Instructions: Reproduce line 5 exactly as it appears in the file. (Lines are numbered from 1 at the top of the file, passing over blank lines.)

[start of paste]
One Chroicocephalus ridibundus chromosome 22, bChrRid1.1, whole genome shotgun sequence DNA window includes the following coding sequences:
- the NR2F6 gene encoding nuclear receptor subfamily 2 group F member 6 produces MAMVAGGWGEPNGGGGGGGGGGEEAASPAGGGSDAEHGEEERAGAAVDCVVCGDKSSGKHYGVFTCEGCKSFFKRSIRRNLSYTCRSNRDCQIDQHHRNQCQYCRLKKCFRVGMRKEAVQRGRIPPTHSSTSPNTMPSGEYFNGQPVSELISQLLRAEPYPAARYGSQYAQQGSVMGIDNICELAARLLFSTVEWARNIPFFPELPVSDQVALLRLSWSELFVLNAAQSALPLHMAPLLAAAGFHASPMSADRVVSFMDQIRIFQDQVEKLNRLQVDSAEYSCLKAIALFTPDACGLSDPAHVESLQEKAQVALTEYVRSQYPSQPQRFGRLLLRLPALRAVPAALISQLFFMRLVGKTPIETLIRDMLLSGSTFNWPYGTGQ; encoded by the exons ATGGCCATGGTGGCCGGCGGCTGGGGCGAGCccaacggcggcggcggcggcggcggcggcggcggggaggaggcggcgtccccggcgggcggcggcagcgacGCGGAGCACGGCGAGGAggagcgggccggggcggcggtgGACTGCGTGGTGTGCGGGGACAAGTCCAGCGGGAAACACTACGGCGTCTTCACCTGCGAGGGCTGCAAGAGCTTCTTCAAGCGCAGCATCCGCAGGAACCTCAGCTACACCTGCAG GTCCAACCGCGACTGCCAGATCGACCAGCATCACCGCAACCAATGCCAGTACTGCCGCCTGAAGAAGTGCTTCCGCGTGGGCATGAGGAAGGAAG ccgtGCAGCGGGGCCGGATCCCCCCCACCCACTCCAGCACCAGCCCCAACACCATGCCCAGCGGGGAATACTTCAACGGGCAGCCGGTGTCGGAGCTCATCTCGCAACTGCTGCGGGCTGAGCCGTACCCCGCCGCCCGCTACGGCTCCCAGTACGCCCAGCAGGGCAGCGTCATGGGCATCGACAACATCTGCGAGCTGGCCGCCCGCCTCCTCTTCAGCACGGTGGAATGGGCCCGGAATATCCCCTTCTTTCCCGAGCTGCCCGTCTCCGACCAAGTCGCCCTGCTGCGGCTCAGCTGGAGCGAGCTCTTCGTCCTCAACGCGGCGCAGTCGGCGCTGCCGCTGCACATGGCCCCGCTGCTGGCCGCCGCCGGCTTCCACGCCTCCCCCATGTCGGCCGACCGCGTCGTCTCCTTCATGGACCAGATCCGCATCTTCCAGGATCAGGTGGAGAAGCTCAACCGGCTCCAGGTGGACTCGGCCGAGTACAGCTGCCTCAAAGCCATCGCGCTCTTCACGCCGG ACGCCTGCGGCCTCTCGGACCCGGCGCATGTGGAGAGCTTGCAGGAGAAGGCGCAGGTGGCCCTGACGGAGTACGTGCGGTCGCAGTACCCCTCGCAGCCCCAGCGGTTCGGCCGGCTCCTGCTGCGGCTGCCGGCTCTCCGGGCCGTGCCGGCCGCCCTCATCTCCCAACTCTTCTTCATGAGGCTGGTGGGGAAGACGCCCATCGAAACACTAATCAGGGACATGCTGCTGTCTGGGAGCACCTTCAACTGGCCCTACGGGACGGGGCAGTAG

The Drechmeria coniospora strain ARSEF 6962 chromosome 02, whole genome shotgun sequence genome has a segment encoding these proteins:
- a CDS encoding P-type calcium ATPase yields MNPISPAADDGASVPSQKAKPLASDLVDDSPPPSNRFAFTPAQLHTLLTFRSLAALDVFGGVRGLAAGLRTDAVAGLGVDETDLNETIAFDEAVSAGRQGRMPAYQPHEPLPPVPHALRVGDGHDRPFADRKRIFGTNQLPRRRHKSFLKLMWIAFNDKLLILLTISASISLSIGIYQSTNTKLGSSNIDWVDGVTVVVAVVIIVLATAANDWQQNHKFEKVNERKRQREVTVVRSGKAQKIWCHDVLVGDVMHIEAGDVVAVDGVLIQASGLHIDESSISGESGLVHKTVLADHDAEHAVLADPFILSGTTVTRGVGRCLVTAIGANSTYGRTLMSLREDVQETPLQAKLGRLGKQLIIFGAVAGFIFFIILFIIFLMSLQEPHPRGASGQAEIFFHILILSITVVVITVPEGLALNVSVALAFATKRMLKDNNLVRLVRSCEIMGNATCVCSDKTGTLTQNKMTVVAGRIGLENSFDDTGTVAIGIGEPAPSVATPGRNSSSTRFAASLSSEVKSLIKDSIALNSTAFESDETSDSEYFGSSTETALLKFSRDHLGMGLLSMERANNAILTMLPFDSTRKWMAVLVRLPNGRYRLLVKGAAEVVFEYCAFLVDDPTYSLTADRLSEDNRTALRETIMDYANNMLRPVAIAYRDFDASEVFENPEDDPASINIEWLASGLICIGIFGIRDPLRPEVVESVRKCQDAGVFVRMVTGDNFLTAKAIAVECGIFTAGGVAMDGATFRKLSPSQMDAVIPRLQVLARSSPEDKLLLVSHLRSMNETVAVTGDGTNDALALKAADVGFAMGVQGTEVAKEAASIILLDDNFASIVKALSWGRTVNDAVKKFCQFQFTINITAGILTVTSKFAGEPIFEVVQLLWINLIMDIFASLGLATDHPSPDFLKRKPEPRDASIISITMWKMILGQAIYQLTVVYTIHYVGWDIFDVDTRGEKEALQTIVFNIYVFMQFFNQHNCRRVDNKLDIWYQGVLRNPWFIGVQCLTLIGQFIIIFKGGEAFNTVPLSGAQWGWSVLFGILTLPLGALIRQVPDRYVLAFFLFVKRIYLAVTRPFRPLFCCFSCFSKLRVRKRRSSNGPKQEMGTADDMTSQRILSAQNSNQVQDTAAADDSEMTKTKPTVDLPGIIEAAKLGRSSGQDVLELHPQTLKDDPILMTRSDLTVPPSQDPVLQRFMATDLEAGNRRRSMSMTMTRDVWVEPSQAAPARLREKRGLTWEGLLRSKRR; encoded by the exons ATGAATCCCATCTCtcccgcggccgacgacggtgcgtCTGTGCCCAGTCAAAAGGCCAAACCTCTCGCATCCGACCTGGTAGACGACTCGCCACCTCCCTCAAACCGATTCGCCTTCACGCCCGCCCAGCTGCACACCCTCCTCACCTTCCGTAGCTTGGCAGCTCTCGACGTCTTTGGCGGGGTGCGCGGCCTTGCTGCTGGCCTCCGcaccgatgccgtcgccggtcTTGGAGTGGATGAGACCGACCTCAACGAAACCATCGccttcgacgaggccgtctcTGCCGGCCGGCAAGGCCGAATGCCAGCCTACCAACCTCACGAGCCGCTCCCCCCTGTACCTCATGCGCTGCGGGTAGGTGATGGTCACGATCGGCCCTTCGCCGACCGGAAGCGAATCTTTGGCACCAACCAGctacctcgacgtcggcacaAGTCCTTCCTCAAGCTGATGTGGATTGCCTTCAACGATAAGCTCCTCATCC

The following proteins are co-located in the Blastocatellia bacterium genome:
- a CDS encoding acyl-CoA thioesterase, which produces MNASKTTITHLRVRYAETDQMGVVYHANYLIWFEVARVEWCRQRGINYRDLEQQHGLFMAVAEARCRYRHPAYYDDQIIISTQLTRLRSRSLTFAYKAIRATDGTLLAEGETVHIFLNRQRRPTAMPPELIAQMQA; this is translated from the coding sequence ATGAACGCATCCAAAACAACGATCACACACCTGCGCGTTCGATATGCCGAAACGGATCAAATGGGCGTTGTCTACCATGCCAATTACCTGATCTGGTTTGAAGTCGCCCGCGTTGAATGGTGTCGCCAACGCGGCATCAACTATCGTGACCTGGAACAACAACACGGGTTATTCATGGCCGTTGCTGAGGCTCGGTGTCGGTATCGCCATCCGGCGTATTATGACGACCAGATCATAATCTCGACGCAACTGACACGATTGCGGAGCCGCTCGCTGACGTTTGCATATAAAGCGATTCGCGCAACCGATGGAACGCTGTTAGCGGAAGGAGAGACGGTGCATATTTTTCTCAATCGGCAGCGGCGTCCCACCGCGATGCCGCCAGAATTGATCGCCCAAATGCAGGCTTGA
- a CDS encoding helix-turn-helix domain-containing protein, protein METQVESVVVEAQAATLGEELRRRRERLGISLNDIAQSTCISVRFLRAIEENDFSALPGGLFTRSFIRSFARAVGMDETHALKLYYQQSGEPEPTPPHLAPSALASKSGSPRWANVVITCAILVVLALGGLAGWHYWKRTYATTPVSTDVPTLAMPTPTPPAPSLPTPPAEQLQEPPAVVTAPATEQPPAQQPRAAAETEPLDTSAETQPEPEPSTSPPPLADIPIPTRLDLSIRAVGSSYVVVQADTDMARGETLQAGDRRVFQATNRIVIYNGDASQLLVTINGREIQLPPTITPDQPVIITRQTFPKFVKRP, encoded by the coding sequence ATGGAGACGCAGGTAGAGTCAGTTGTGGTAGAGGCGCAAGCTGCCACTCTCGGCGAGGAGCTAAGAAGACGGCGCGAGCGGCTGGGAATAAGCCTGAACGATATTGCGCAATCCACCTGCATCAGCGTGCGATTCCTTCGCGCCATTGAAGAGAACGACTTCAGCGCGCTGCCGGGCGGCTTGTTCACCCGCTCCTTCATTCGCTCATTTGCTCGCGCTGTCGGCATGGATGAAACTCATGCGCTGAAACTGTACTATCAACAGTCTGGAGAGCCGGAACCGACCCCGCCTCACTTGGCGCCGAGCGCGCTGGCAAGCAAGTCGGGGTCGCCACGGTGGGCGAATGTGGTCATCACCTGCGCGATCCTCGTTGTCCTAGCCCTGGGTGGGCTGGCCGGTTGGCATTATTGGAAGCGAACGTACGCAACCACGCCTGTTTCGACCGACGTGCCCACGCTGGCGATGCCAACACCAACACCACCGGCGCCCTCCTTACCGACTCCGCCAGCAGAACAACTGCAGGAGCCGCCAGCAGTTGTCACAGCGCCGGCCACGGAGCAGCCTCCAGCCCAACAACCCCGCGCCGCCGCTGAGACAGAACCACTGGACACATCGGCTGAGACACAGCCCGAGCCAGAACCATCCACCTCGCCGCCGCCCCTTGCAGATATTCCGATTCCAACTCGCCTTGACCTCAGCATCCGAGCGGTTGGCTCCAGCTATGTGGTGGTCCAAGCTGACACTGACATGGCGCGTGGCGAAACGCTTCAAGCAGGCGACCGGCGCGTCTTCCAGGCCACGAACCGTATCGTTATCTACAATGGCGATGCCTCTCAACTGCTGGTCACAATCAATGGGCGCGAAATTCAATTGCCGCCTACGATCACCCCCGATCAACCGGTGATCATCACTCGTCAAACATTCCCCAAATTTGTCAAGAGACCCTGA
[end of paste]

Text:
The following proteins are co-located in the Blastocatellia bacterium genome: